"Young man," he said kindly, after showing his stock, "forget what your companions have told you. We argue over price in India, that is true. But it is not necessary that we insult each other." I was embarrassed and dumfounded by the directness of the man; I protested that I was saying only what I thought. "No, you do yourself an injustice. You are new to this country and acting on bad counsel."

I realized that my devices had got me nowhere so I let my guard completely down. "I guess I must be a very bad actor. It's true, I'm a stranger, and following instructions. I've been warned that I must deprecate your wares in order to obtain a reasonable price. How shall I bargain, if not in that way? I shall turn my embarrassment into a lesson."

He answered, "There is no reason for embarrassment. Your only error was in believing untruths. It is only natural that, being a stranger, you should rely on the counsel of the men around you. Still, many of them know less than you, for they are convinced there is nothing to learn. If you will listen to me, I will try to tell you a little about the customs of trading in India."

"A little about the customs of trading in India" turned out to be almost a two-hour lecture. Though it was growing late, I was completely fascinated, much too interested to leave in the middle. The merchant talked of many things, of religion, philosophy, and anthropology. It was obvious that he possessed no formal schooling, but in spite of that he was genuinely educated. Most surprising of all were the terms in which he spoke, strange terms for a businessman in any land. His grasp of values was profound and amazing; I marveled that he managed to succeed in commerce. At the end of our talk he said to me, "But you came for a sapphire in the first place, I believe."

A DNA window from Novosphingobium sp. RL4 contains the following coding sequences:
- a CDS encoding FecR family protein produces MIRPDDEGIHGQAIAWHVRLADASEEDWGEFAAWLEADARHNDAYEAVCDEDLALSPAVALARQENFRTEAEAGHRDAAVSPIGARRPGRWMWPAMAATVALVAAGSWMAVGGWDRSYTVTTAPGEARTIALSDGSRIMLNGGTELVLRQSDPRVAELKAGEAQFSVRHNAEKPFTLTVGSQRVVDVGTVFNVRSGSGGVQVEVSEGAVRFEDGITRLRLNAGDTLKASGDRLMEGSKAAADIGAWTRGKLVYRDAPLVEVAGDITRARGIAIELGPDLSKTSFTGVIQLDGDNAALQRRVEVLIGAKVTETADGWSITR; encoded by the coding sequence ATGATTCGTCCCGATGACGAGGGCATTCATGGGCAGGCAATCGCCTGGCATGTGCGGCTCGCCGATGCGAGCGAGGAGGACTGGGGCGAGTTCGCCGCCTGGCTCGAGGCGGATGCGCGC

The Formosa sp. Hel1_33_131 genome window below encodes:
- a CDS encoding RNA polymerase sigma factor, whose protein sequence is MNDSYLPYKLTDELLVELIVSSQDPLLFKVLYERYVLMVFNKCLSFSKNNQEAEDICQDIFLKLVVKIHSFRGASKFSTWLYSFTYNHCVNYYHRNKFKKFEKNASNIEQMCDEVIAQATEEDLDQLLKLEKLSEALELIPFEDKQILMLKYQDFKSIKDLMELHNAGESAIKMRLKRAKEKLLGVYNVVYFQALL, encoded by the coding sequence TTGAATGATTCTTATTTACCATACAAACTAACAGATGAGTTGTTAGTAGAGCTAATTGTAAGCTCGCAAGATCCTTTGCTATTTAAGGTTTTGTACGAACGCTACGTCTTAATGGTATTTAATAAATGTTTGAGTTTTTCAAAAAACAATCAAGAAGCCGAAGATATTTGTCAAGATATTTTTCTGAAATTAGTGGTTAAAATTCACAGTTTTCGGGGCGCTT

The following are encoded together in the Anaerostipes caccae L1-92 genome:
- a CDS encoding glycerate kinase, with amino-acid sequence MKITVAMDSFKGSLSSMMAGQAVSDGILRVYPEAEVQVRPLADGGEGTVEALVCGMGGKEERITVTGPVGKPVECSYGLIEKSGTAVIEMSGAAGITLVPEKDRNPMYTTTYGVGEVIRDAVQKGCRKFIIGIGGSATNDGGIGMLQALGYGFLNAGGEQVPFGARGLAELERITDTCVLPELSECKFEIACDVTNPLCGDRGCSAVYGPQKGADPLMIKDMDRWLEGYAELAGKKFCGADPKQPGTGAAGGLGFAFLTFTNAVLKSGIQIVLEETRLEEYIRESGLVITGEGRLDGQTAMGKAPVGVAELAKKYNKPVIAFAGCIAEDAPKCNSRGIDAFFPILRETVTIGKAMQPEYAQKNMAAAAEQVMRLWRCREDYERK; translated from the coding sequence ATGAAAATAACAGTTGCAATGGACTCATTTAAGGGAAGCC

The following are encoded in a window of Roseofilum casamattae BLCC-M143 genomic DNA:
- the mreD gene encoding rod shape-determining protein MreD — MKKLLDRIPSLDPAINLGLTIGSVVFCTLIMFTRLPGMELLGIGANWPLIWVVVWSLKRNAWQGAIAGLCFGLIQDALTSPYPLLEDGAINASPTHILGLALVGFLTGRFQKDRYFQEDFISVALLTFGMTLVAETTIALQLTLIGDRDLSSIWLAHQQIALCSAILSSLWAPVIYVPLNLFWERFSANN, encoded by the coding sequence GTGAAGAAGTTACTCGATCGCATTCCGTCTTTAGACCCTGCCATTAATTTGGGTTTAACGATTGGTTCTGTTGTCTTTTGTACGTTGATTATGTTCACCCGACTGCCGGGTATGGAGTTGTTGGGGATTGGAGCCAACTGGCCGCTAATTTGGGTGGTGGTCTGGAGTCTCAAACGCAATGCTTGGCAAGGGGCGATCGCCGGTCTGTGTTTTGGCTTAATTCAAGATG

I answered, "Yes, that was my purpose, but I think that this visit is already justified. I doubt if I could haggle with you now, even in the polite way that you advise. I've always hated doing business with friends, and it seems I've come to consider you one."

I would have been embarrassed had I made this speech to anyone else under different circumstances. But somehow this occasion seemed to demand it, and it came out quite easily in the face of such kindness. "We will not argue over prices," said my host. "I will give you your stone for whatever I paid for it. Select what you wish from the cases before you. I promise that I will make no profit." I protested that this was really unnecessary, that I would take his word for the reasonable price. But in the end I chose a smoky blue stone, weighing roughly thirty carats. It was wrapped in a receipt for one hundred rupees; I paid with thirty American dollars.

When I returned with my stone to the officers' mess, I told the major about the episode. He laughed and said that I had obviously been swindled, asking to see my sapphire at once. The others crowded around the major, waiting for him to open the package. But when the wrapping came off and the stone lay revealed, the expressions gradually changed to astonishment.

"Why, I've never seen such a stone," one said. "Where did you say you got the thing?"

I replied in vague and general terms, anxious to keep the location a secret. "How much is it worth?" I asked the major, who was well acquainted with Indian gems.

"I really can't say about the American market, but in Australia it would bring fifty pounds," he answered.

I have learned at least one thing from the incident, I cannot rely on the judgment of others. I have got to avoid their prejudged stereotypes; I've got to look for the answers myself. Strangely enough, the men who have remained in India longest seem to know the least. Their prejudice has got hold of their minds and most of them are thoroughly blind. The major is busy rationalizing the apparent generosity of my Indian merchant. He insists that the stone was probably stolen. "That beggar sold it just to be rid of it!" He looked at my sapphire again just now, muttering, "You can never be sure of these things. Why, some of these bastards have ways of concealing even the largest and most serious flaws." All the others have been busy warning me not to "generalize from this exceptional case." They are obviously trying to justify their own notions; secretly I am enjoying their discomfort.